Associate Professor of JapaneseKirner-Johnson 145
Kyoko Omori’s research focuses on 20th-century Japanese popular culture, with an emphasis on interwar film and magazines, as well as on the post-WWII Occupation Period radio shows. She has been a core member of the Digital Humanities Initiative at Hamilton College since 2010 and has been working on a project that ties literary and cinematic analyses together through an examination of benshi performance. Omori’s publications include “The Art of the Bluff: Youth Migrancy in the Pacific Rim, Interlingualism, and Japanese Vernacular Modernism,” “Narrating the Detective: Nansensu, Benshi’s Oral Performance, and the Absurdist Detective Fiction of Tokugawa Musei,” and “Two NHK Radio Shows from the Occupation Period (Rajio hoso no sengo: in Japanese). Her research has been supported by the Japan Foundation, SSRC/JSPS, the International Research Center of Japanese Studies, the Prange Collection (Miller Center for Historical Studies), Freeman Foundation, and Hamilton Digital Humanities Initiative. She is currently working on a book project titled “Technologies of the Voice: Silent Film, Benshi Narration, and Radio Storytelling in Modern Japan.” Omori was also trained in language pedagogy, and she received the national Hamako Ito Chaplin Award for excellence in teaching Japanese.
Recent Courses Taught
Introduction to Japanese Culture
Introduction to Japanese Film
Modern Japan: From A(-Bomb) to (Dragon Ball-)Z
‘Modern’ Youth in Japanese Literature and Culture
Deconstructing Orientalism: Representations of Japan in Popular Culture
Love, Family and Loneliness in Modern Japanese Literature
2nd-year Japanese language
3rd-year Japanese language
4th-year Japanese language
- Class of 1966 Career Development Award, Hamilton College, 2009
- SSRC/JSPS Postdoctoral Fellowship, Japan Society for the Promotion of Science, 2007-08
- Japan Foundation Japanese Studies Research Fellowship, The Japan Foundation, 2007-08 (declined in order to accept SSRC/JSPS)
- Emerson Foundation grant for student-faculty collaborative research, Hamilton College, summer 2007
- Nij? no tobira,” “Nichiy? goraku-ban,” and “Hanashi no izumi,” (three entries) in 100 Keywords from the Occupation Period (Senry?-ki k?wâdo 100). Tanikawa Takeshi, Harada Ken’ichi, and Ishii Hitoshi, ed. Tokyo: Seiky?sha, 2011. In Japanese. 166-179.
- "Chapter One: Mystery” (Mister?) in Volume 5, The Diversity of Occupation-Period Literature (Senyo-ki bungaku no tamen-sei). In the Anthology of Publications in the Magazines During the Occupation Period: Literature Series (Senry?-ki zasshi shiry? taikei: Bungaku-hen). Tokyo: Iwanami Shoten, 2010. 9-56. In Japanese.
- “Review of A Recent Academic Publication About Fantastic Literature in 20th century Japan (Senzen sengo itan bungaku-ron shohy?)," Showa Literary Studies (Sh?wa bungaku kenky?), No. 60 (March 2010). In Japanese. 156-8.
- “The Art of the Bluff: Youth Migrancy in the Pacific Rim, Interlingualism, and Japanese Vernacular Modernism,” Pacific Rim Modernisms, eds., Mary Ann Gillies, Helen Sword and Steven Yao. Toronto: University of Toronto Press, 2009. 261-293.
- Narrating the Detective: Nansensu, Benshi’s Oral Performance, and the Absurdist Detective Fiction of Tokugawa Musei,” Japan Forum, Oxford, England: Routledge 21:1 (April 2009). 75-93.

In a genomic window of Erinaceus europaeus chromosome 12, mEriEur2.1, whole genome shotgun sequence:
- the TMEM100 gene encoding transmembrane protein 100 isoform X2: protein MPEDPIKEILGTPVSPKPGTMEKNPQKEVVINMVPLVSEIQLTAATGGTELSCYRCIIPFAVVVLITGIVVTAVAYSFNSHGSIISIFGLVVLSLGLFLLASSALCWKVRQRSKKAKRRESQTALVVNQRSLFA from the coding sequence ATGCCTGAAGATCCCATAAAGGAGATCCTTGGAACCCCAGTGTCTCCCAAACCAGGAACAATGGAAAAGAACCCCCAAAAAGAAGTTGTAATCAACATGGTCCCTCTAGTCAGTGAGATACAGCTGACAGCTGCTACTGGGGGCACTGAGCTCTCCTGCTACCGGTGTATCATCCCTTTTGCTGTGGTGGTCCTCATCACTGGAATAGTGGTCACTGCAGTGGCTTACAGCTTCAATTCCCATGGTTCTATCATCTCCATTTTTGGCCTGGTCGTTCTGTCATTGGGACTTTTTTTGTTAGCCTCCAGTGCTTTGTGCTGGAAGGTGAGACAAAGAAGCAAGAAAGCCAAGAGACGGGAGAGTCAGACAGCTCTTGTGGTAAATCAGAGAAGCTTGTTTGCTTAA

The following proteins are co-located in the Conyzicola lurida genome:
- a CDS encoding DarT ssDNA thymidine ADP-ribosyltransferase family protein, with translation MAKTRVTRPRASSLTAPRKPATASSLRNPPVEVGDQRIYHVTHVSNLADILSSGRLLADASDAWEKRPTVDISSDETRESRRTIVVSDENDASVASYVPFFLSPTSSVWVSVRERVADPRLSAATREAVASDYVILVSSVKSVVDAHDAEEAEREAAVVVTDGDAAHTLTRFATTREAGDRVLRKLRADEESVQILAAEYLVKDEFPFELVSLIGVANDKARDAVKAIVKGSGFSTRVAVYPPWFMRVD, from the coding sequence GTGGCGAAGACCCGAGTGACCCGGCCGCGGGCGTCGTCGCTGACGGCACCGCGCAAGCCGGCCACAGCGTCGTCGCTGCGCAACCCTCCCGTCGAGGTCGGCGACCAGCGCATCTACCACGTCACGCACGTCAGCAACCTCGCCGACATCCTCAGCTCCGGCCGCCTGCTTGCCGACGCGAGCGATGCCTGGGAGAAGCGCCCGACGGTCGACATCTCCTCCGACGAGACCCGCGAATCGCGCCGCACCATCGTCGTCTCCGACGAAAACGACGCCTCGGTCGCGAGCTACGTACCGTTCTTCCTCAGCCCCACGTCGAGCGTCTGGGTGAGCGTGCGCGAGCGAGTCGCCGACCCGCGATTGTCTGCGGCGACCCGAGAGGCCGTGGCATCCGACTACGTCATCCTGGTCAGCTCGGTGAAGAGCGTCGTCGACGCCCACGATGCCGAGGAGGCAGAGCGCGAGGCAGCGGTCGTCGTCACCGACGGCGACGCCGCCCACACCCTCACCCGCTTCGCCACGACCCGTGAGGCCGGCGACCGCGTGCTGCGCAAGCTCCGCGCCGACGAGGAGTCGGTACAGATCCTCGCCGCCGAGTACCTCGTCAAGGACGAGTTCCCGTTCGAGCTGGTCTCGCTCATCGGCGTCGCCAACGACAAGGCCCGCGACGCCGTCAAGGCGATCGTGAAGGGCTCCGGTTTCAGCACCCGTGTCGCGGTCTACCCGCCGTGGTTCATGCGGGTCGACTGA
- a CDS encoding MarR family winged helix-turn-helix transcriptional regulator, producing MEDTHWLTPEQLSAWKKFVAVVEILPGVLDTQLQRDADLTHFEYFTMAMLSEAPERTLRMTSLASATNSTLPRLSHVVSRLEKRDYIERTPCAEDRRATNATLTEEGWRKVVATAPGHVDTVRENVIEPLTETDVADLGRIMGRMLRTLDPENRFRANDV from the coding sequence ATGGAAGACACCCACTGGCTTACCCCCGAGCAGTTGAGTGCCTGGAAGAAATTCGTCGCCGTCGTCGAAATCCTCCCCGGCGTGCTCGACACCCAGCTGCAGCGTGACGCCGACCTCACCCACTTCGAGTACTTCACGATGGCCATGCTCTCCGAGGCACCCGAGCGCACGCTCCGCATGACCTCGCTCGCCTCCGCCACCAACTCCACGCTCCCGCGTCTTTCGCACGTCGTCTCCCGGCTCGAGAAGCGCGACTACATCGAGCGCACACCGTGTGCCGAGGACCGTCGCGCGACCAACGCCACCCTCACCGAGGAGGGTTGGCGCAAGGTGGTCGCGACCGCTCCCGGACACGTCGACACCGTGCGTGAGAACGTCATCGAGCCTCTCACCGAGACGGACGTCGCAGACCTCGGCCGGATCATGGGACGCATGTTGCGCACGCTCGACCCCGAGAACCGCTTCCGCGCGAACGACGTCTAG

- “Bridging Japan and the World by Katsuben (Katsuben de tsunagaru Nihon to sekai)." Katsukichi Newsletter 136 (April 2009) 1. In Japanese.
- “Chapter 6: Two NHK Radio Shows from the Occupation Period: ‘Fountain of Talk’ as the Japanese Adaptation of ‘Information Please,’ and ‘Sunday Entertainment Edition’ as an Original Japanese Show of Social/Cultural Satire (Rajio h?s? no sengo: “Hanashi no izumi” to “Nichiy? goraku-ban”) in Volume 3, Adoration for America (Amerika e no sh?kei). In the Anthology of Publications in Magazines During the Occupation Period: Popular Culture (Senry?-ki zasshi shiry? taikei: Taish? bunka) Series. Tokyo: Iwanami Shoten, 2009. 229-273. In Japanese.
- “North American Research in Japanese Modernism (Hokubei ni okeru modanizumu bungaku kenky?),” Showa Literary Studies (Sh?wa bungaku kenky?), No. 57, September 2008. 78-81. In Japanese.
- “The Shanghaied Man [Shanhai sareta otoko]” by Tani J?ji (English translation) in Modanizumu in Japanese Fiction: Modernist Prose from Japan, 1913-1938, ed., William J. Tyler. Honolulu: University of Hawaii Press, 2008. 290-302. (Modified version of the translation originally included in The Columbia Anthology of Modern Japanese Literature, 2005).
Chair, East Asian Languages and Literatures Department, 2014-present
Director, Asian Studies Program, 2013-present
Core Committee, Cinema and New Media Studies Program, 2013-present
DHi Internal Advisory Committee, member, 2010-12; chair, 2013-present
Committee on Academic Policy, 2009-12
Asian Studies Program Committee. Fall 2003-present
Cinema and New Media Studies Program, 2010-present
Association for Asian Studies
Association of Teachers of Japanese
Association Council on the Teaching of Foreign Languages
Association for Japanese Literary Studies
Association for Showa Literature (Shwa Bungakukai), Japan
Japanese Association for Comparative Literature (Nihon Hikaku Bungakkai), Japan
Shinseinen Magazine Research Group (Shinseinen Kenkyukai), Japan
Modernist Studies Association
Modern Language Association
Society for Cinema and Media Studies
Appointed to the Faculty: 2009
Ph.D., Ohio State University
M.A., Ohio State University